Python For The Blinds (Part-1)

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Python has become one of the most popular programming languages for beginners and experienced developers.

Its simple syntax, vast standard library, and thriving ecosystem of open-source packages make Python a versatile language for building all kinds of applications. Python excels in many domains, from web apps and APIs to data science, machine learning, and automation.

This comprehensive guide covers the fundamentals of Python programming that you need to know as a beginner.

We will explore the key features of the language through examples and also see how to write complete Python programs for different tasks. By the end, you’ll have the skills to build real-world projects. Let’s get started!

Setting Up Python

Before we begin coding in Python, we need to install it on the machine. The latest stable version is Python 3, which has many improvements over Python 2.

Head to python.org and download the Python 3 installer for your operating system. This will include the Python interpreter, standard library, and development tools like the IDLE editor.

Be sure to check the box that adds Python to PATH during installation. After installation completes, open the command prompt or terminal and run:

python --version

This should print the installed Python version. Congrats, you now have Python ready for programming on your system!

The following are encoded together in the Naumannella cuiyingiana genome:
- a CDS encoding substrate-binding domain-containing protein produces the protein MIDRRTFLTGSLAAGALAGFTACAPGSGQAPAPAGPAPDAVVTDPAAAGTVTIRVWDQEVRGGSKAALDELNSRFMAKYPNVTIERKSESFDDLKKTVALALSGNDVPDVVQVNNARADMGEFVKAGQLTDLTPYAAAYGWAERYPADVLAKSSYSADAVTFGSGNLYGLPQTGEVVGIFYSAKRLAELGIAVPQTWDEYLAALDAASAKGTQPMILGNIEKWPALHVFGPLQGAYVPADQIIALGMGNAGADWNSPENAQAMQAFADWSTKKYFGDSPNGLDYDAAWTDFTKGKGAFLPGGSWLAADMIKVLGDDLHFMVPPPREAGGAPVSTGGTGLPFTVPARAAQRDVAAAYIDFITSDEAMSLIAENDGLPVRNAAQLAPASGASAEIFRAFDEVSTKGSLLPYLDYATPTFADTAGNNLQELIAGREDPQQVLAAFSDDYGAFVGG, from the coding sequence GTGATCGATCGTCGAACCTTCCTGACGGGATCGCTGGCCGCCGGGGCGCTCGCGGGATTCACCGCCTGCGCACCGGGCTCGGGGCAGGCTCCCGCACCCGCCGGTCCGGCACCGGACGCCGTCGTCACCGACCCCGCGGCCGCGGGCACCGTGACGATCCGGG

Python Interpreter

The Python command launches the Python interpreter – an interactive shell that can execute code line by line.

For example, try this:

print("Hello World!")

This prints the famous starter message. The interpreter is great for testing snippets and modules in an exploratory manner.

You can do arithmetic like 2 + 3 and assign variables like x = 5. It’s also helpful for debugging scripts one statement at a time. Just type Python in the terminal to start the interpreter.

But for larger programs, we’ll want to write the code in a file that can be repeatedly executed.

Python Scripts

While the interactive shell is great, real applications are written as scripts saved in .py files. Open up your favorite text editor like VS Code, Atom, or Sublime, and create a file named first.py with these contents:

print("This is my first Python script!")

This is a simple Python script displaying a message. To execute it, open the terminal and run the following:

python first.py

You should see the print message on the next line. By convention, Python scripts are named using lower_case_with_underscores. Make sure to include the .py extension.

Now that you know how to write and run scripts, let’s review the Python programming concepts.

Python Syntax Basics

Python has a simple and elegant syntax that is easy to learn. Here are some of the key elements:

  • Code is indented using whitespace instead of braces {}
  • Colon: indicates the start of the code block
  • Comments start with the # symbol
  • Semicolons; are optional at the end of statements
  • Parentheses () for function calls and expressions

Here’s a simple example with these elements:

# This is a comment 

x = 5 # Assign 5 to variable x
if x > 0: # Start if code block
  print(x) # Indented - so part of if block
print("Done") # Runs after if block

Some other Python syntax basics:

  • Variables don’t need explicit declaration
  • Newlines don’t matter – one statement per line is the convention
  • Has both single ‘ ‘ and double ” ” quoted strings
  • Supports multiple variable assignment like x, y = 1, 2

Python has a clear visual layout, making the code easy to read and understand.

Variables and Data Types

Like most languages, Python has variables that can store values in memory for later use.

Variables are named labels that reference a value. For example: